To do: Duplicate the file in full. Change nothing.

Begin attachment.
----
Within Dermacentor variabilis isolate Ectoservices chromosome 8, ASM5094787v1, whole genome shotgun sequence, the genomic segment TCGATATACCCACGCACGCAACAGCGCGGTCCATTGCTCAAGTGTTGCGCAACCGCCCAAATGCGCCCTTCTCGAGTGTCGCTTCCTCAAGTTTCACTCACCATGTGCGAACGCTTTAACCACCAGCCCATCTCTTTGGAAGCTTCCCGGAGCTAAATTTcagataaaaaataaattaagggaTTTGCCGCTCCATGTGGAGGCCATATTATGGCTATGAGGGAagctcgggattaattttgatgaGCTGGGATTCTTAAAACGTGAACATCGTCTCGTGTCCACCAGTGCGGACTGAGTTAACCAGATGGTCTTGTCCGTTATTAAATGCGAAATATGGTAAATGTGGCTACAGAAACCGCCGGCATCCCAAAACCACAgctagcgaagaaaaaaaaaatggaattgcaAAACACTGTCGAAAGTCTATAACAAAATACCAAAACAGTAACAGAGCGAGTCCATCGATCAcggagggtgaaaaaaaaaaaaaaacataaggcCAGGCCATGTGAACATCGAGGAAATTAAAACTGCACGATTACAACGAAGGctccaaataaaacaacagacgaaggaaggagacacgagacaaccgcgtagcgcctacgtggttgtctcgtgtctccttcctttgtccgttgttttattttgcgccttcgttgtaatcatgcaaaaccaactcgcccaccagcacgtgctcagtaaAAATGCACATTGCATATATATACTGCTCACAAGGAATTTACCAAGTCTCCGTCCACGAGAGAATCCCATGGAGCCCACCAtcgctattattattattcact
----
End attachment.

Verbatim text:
Within Dermacentor variabilis isolate Ectoservices chromosome 8, ASM5094787v1, whole genome shotgun sequence, the genomic segment TCGATATACCCACGCACGCAACAGCGCGGTCCATTGCTCAAGTGTTGCGCAACCGCCCAAATGCGCCCTTCTCGAGTGTCGCTTCCTCAAGTTTCACTCACCATGTGCGAACGCTTTAACCACCAGCCCATCTCTTTGGAAGCTTCCCGGAGCTAAATTTcagataaaaaataaattaagggaTTTGCCGCTCCATGTGGAGGCCATATTATGGCTATGAGGGAagctcgggattaattttgatgaGCTGGGATTCTTAAAACGTGAACATCGTCTCGTGTCCACCAGTGCGGACTGAGTTAACCAGATGGTCTTGTCCGTTATTAAATGCGAAATATGGTAAATGTGGCTACAGAAACCGCCGGCATCCCAAAACCACAgctagcgaagaaaaaaaaaatggaattgcaAAACACTGTCGAAAGTCTATAACAAAATACCAAAACAGTAACAGAGCGAGTCCATCGATCAcggagggtgaaaaaaaaaaaaaaacataaggcCAGGCCATGTGAACATCGAGGAAATTAAAACTGCACGATTACAACGAAGGctccaaataaaacaacagacgaaggaaggagacacgagacaaccgcgtagcgcctacgtggttgtctcgtgtctccttcctttgtccgttgttttattttgcgccttcgttgtaatcatgcaaaaccaactcgcccaccagcacgtgctcagtaaAAATGCACATTGCATATATATACTGCTCACAAGGAATTTACCAAGTCTCCGTCCACGAGAGAATCCCATGGAGCCCACCAtcgctattattattattcact